Minister of State Killeen said he hoped that the opportunity afforded by the High Court could be used to secure the Waterford company’s future.
Cappoquin Chickens has been operating for nearly 50 years, run by generations of the O'Connor family from Cappoquin.
Along with employees from west Waterford and east Cork, the company has cold storage depots in Dublin, Galway and Limerick.
According to Minister of State Killeen, ‘The Department of Agriculture and Food acknowledges the difficulties being experienced by the indigenous Irish poultry industry. The Department, in conjunction with the Department of Health and Children, has drafted national regulations requiring such country of origin labelling and has notified them to the European Commission in December 2007.’
He added that he was particularly anxious that country of origin labelling be introduced to ensure that consumers were not misled as to the origin of the product and to address shortcomings in existing legislation to prevent misleading origin indications.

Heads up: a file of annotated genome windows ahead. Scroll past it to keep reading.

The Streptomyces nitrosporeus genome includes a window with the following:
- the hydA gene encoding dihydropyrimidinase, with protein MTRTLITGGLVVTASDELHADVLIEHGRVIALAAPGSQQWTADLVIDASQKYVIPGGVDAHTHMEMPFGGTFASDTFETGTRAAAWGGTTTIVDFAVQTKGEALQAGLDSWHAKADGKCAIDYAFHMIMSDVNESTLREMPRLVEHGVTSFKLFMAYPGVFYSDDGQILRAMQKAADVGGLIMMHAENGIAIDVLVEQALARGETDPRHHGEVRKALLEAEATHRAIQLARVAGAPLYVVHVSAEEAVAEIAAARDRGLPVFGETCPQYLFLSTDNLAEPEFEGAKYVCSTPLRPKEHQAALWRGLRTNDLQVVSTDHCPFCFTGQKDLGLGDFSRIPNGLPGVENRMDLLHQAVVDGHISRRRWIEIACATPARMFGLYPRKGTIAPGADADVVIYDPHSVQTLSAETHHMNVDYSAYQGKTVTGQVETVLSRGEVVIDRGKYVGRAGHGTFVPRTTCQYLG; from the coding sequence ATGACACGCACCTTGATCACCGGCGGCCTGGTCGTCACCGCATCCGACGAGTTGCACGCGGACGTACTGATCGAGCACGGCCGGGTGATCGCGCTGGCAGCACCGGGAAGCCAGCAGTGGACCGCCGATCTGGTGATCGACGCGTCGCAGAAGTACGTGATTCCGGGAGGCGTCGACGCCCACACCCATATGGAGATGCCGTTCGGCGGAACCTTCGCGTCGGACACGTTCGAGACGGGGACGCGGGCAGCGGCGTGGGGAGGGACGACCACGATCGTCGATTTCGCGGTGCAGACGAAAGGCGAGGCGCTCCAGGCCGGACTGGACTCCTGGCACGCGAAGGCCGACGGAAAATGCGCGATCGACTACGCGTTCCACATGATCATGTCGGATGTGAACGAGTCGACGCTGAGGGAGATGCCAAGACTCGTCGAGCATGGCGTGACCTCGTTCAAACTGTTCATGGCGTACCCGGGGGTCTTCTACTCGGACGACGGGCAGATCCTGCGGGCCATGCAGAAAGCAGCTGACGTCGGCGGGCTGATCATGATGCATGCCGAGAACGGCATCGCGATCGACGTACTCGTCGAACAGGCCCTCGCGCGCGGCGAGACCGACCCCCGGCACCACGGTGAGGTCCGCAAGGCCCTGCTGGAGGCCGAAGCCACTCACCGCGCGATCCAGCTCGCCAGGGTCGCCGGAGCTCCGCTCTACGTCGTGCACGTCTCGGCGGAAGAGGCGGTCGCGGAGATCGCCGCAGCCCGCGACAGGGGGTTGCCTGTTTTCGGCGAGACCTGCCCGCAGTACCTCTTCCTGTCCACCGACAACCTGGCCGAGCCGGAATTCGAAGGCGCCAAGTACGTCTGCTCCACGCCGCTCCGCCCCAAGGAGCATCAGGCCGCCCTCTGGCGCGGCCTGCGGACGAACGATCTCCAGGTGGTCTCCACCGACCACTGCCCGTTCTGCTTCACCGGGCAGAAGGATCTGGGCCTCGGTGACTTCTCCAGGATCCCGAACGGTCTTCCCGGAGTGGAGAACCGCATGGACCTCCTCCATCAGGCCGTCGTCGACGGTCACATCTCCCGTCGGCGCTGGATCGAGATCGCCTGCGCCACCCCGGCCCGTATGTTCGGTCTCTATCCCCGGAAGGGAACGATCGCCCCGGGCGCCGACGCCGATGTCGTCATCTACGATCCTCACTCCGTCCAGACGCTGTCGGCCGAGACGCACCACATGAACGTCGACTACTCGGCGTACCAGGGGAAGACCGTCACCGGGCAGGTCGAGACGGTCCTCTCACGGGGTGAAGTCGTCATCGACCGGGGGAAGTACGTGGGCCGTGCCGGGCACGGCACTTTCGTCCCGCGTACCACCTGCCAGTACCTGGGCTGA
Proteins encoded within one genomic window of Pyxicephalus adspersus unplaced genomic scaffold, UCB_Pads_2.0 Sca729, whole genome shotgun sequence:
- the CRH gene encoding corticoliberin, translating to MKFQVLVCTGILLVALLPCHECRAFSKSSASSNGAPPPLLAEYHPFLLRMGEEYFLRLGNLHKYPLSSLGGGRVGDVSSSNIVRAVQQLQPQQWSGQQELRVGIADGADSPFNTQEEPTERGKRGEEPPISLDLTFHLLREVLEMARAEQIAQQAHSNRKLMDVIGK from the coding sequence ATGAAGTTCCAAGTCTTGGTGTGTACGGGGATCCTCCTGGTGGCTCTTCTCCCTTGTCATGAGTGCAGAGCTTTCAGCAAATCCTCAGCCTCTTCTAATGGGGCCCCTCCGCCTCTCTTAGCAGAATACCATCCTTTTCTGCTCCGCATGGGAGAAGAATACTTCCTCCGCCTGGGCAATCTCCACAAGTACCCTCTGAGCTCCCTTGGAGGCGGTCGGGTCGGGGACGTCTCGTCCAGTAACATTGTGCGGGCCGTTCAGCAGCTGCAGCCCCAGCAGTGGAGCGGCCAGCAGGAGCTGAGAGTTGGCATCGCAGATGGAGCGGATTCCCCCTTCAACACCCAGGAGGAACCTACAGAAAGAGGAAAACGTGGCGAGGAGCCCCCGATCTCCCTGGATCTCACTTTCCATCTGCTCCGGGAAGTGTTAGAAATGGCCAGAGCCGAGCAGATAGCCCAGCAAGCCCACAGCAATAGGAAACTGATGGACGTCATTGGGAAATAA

Minister Killeen noted that the annual farmgate value of the Irish poultry industry is approximately EUR150 million and that the predominant outlet for Irish chicken is the Irish retail market.
‘I would urge retailers, food outlets and consumers in County Clare and across the country to support the Irish industry and Irish products and particularly to purchase poultry produced under the Bord Bia Quality Assurance Scheme’, he concluded.
Notes to Editor:
- Tony Killeen T.D., Minister of State at the Department of Agriculture, Fisheries and Food (with special responsibility for Fisheries and Forestry), is available for interview and further comment on 0035387-2525304. Alternatively please contact Mark Dunphy of Dunphy Public Relations on 00353868534900 or firstname.lastname@example.org
- High-resolution images of Minister Killeen are available
Dunphy Public Relations